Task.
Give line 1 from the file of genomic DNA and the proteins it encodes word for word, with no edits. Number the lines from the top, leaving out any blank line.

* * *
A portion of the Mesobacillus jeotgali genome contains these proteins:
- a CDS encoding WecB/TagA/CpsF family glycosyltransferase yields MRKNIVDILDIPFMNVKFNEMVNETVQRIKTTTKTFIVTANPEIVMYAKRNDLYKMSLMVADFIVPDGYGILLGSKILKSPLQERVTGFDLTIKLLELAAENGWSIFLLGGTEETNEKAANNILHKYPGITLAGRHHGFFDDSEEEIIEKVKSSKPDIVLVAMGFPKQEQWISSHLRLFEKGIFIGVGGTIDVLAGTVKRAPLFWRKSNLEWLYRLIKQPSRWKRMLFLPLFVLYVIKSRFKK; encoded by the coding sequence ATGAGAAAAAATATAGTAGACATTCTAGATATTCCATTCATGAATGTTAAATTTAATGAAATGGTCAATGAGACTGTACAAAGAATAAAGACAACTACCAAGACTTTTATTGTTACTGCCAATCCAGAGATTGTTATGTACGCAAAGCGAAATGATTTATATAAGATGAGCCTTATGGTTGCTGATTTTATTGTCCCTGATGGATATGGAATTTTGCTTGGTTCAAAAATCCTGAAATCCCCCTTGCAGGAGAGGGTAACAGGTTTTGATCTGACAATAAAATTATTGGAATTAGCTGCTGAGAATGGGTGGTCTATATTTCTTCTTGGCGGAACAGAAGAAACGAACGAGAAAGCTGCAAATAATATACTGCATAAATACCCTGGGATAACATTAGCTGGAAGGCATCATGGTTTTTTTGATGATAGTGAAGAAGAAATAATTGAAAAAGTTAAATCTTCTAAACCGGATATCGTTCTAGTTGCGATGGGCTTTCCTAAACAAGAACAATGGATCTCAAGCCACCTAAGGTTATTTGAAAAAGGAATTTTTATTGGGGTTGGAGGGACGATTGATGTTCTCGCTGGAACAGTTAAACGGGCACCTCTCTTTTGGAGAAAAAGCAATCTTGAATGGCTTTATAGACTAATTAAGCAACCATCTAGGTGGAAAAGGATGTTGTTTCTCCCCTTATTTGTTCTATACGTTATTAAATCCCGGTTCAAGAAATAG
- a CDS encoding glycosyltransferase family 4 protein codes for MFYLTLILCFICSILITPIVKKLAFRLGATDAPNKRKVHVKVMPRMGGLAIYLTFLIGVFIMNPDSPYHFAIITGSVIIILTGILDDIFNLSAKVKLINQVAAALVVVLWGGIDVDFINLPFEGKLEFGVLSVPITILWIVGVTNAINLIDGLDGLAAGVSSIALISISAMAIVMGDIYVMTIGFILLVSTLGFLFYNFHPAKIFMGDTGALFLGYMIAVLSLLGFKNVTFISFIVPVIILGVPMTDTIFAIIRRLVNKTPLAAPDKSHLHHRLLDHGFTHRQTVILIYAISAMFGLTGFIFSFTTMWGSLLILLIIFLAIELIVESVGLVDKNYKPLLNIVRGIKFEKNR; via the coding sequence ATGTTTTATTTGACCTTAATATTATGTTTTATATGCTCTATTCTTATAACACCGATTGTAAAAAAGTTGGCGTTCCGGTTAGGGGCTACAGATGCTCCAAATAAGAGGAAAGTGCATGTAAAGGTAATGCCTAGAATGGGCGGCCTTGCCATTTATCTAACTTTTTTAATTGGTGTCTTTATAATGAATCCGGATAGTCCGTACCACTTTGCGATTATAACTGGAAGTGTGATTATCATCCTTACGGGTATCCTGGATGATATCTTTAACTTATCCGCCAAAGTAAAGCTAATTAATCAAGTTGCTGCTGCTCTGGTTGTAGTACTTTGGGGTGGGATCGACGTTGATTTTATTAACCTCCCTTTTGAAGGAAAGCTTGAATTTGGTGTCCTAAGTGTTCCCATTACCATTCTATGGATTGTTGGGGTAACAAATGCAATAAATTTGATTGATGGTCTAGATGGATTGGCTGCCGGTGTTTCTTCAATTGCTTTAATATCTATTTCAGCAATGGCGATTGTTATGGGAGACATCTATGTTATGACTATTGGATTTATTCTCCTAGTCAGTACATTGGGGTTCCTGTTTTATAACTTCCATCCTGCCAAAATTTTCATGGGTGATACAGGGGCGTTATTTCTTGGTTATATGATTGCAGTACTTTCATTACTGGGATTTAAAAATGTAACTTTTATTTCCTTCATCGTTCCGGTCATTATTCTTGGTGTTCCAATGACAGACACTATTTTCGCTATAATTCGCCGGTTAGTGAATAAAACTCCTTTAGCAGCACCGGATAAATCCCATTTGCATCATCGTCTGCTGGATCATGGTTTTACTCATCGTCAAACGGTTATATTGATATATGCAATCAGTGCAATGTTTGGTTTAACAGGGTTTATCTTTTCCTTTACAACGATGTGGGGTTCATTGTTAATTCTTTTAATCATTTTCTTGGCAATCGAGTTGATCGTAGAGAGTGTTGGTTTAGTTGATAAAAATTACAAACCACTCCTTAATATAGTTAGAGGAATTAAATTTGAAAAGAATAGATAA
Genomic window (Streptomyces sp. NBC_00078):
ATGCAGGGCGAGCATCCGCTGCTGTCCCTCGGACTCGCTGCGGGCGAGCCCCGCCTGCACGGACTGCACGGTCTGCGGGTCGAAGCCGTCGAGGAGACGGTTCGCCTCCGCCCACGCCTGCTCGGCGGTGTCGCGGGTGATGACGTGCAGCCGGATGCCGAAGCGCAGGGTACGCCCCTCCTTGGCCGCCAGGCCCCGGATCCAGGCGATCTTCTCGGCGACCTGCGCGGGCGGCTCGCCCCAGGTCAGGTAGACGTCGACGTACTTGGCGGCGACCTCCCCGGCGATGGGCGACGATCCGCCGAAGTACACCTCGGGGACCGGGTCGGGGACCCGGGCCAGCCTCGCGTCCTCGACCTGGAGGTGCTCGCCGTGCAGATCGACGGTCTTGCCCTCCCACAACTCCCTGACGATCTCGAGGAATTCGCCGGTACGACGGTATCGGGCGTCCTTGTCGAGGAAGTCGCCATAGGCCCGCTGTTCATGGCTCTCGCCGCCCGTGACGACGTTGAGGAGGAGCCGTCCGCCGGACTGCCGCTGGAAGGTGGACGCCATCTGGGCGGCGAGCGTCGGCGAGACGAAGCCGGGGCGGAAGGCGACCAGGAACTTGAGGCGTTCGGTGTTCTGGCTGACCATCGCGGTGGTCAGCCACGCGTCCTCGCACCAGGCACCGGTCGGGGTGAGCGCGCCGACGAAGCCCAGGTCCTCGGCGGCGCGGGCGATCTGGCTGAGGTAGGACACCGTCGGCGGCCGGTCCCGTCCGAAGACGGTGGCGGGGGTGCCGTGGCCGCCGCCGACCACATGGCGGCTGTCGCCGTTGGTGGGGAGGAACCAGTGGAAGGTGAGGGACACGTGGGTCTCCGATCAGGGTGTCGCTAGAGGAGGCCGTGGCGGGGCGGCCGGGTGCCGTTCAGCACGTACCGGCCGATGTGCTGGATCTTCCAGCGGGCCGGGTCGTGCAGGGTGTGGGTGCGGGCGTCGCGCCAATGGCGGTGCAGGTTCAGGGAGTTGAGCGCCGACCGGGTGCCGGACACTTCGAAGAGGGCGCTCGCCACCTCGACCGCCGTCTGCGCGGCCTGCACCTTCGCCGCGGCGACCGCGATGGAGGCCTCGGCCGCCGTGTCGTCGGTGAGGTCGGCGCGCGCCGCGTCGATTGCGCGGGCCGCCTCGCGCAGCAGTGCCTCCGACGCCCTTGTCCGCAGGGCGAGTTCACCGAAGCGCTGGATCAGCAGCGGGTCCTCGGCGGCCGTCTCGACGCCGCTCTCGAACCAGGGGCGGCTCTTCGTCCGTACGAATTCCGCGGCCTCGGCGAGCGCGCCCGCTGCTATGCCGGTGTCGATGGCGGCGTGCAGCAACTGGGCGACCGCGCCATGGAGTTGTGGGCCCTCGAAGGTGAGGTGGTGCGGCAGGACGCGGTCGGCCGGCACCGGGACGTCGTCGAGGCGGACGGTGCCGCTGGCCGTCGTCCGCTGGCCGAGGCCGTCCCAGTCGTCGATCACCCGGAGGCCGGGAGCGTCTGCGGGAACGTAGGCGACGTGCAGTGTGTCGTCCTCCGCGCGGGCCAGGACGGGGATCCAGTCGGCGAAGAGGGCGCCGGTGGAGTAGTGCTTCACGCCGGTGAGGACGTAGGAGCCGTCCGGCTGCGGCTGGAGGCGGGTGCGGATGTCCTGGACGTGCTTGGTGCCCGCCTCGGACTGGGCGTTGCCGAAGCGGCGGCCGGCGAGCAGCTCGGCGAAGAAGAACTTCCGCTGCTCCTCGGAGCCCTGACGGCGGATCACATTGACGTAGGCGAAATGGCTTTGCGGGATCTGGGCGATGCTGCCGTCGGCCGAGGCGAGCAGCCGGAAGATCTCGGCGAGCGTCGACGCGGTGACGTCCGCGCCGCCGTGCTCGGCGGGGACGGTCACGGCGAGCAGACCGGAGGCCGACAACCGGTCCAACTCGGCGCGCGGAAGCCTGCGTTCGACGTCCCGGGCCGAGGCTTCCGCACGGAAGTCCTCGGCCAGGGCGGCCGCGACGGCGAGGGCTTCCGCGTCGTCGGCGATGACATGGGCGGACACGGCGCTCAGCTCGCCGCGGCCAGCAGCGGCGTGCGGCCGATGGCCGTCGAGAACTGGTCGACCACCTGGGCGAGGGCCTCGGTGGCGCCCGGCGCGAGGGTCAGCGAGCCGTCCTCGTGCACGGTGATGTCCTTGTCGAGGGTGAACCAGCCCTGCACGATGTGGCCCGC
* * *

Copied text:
A portion of the Mesobacillus jeotgali genome contains these proteins: